Bone broth is nutrient packed and so simple to make. Learn why bone broth heals and how to make a delicious simple homemade crockpot bone broth!
Recipe for bone broth
Homemade bone broth is incredibly easy to make! All it takes is patience, since it needs to simmer for 24 hours. You can make it on the stovetop, however, I love the ease of using a crockpot to make bone broth because I don’t have to watch it.
Set it and forget it!
What is bone broth?
If you aren’t familiar with bone broth, I’m pretty sure I can guess your first question. What the heck is bone broth? Is it the same stuff I buy on the shelves at the store?
The short answer: nope.
The longer answer: Bone broth is basically stock. It differs from broth you buy in the store because of the longer traditional cooking method that draws out the minerals and amino acids (building blocks of protein).
Bone broth will typically be thicker and more gelatinous than, for example, store bought swansons broth. Bone broth is also way lower in sodium, but doesn’t skimp on flavor.
In fact, I find the flavor so much more appealing because it’s not just lots of salty sodium, but real flavor from the ingredients.
10+ reasons bone broth heals
Bone broth is filled with tons of amazing minerals and amino acids. As the bones simmer for 24 hours, good for you nutrients like collagen, gelatin, glycosaminoglycans, glycine, proline, glutamine, bone marrow, and minerals, including calcium, copper, iron, magnesium, manganese, phosphorus, potassium, sodium, and zinc are drawn out.
Bone broth helps with skin health because of the collagen content. Collagen helps with skin elasticity and improves skim moisture content. Bone broth also helps with cardiovascular health, muscular health and performance, bones and joints, digestion, eye health, detoxification, brain health, mood and sleep, immune function and my favorite, gut health.
Gut health is so incredibly important. Bone broth can help the body maintain good gut health by way of the gelatin that absorbs water, which then gives the gut a layer of mucus to keep gut microbes away from the intestinal barrier.
If you love reading the more detailed research behind the benefits, I highly suggest you check out Chris Kresser’s guide to bone broth.
Uses of bone broth
You may only think of using bone broth in recipes that would typically call for broth – which is a fantastic place to start! Here are other ways to include bone broth into your diet, to get the nutrients from it daily.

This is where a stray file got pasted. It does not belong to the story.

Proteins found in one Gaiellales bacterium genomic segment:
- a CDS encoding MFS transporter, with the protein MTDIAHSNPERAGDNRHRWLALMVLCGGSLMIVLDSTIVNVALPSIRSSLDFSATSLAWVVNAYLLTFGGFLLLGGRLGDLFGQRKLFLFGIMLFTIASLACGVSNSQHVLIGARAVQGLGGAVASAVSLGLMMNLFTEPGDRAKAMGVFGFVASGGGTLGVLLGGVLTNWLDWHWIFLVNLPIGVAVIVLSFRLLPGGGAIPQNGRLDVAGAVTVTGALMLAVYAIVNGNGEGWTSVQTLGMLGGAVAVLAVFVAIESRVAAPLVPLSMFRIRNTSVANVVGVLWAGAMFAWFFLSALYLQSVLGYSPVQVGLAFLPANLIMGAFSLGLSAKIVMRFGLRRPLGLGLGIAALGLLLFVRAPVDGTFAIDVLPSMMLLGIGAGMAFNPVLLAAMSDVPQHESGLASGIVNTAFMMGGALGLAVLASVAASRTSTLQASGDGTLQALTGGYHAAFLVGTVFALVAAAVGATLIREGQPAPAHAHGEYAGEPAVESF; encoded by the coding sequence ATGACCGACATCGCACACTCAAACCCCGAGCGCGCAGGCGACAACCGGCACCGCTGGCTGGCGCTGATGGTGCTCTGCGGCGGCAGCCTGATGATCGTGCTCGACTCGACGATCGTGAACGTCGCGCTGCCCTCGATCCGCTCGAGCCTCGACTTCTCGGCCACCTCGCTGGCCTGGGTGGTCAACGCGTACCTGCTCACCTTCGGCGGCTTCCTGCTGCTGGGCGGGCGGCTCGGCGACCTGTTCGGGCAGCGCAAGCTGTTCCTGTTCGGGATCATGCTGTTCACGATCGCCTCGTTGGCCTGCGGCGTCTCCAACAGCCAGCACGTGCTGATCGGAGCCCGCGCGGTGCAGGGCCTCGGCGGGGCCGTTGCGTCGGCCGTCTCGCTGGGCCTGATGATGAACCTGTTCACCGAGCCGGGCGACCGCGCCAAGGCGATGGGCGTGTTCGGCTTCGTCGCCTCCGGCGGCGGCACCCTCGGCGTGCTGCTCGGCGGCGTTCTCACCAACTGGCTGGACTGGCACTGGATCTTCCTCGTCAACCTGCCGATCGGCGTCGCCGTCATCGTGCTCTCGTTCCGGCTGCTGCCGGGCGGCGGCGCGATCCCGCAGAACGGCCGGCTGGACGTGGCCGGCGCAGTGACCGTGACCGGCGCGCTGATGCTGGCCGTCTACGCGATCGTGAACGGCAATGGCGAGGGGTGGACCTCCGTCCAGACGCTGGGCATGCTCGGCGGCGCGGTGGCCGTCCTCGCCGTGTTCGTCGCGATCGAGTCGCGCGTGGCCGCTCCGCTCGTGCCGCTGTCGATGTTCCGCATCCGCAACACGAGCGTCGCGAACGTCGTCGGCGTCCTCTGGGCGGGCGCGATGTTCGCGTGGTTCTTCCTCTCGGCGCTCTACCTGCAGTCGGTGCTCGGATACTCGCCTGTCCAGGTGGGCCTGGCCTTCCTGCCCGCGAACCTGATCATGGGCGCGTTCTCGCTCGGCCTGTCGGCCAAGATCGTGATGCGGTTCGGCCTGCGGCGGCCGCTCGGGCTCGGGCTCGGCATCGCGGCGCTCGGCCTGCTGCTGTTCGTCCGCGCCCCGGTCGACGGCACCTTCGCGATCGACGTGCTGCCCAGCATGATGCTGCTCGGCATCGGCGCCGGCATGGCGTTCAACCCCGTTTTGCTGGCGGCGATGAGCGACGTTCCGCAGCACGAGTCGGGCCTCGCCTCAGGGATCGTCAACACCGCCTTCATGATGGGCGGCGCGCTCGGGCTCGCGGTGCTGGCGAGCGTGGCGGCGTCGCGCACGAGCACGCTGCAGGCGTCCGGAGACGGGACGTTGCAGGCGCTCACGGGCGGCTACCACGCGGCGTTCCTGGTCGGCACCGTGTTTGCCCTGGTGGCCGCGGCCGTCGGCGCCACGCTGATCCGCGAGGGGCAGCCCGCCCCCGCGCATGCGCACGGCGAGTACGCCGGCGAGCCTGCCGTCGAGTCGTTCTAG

- Drink a warm mug of it with a touch of sea salt (my fav!)
- Use bone broth instead of water when cooking grains
- Braise meats and vegetables with it
- Blend bone broth with steamed vegetables for a quick and easy soup (and of course use in soup recipes that call for broth)
- A base for gravy and sauces
- Add it to smoothies as the liquid
- Blend it in with pancakes and waffles
I have made a variety of bone broth flavors, but the 2 flavors I most often make are chicken and beef. That is simply because for me, those bones are the easiest to buy/save. I save all the bones we get from meat in a freezer bag, and when I have enough for a batch, I pull it out and get some bone broth going! The best tasting broth I’ve made came from a combination of chicken and lamb bones. Experiment and allow yourself to use whatever bones you have on hand. It’s a fantastic way to waste less, and you may come up with your favorite combination!
Recipes that use bone broth
Simple Homemade Bone Broth (in a crock pot)
- 2 lb bones (beef, chicken, lamb, pork, etc)
- 3 celery roughly chopped
- 3 carrots roughly chopped
- 1/2 onion roughly chopped
- 1-2 garlic cloves (smash with your hand to open the smell)
- 2 tbsp apple cider vinegar
- 1/2 tsp sea salt
- 1 bay leaf
- 1 sprig of rosemary
- In a 6-quart crock pot (I use this one) add all the ingredients. Cover with water to the top and place the lid on.
- Simmer on low for 24 hours.
- When done remove the lid and allow the cooling process to start. Strain the liquid out, discarding the bones/vegetables and finish cooling the broth in the fridge uncovered. When the broth has cooled, remove the layer of fat that hardens at the top.
- Store covered in the fridge for use within 1 week, or freezer until you need it!
Of course, you can also find quality bone broth in the store as well now! I typically find it in the frozen section and now also shelf stable options (like Kettle and Fire).
It’s quite a bit more expensive than making it at home, but worth it if you don’t have the time or desire to make your own bone broth at home.
Have you ever made bone broth at home? Would you ever make bone broth at home? What’s your favorite flavor to make?
*Originally published in January 2018. Updated December 2020.*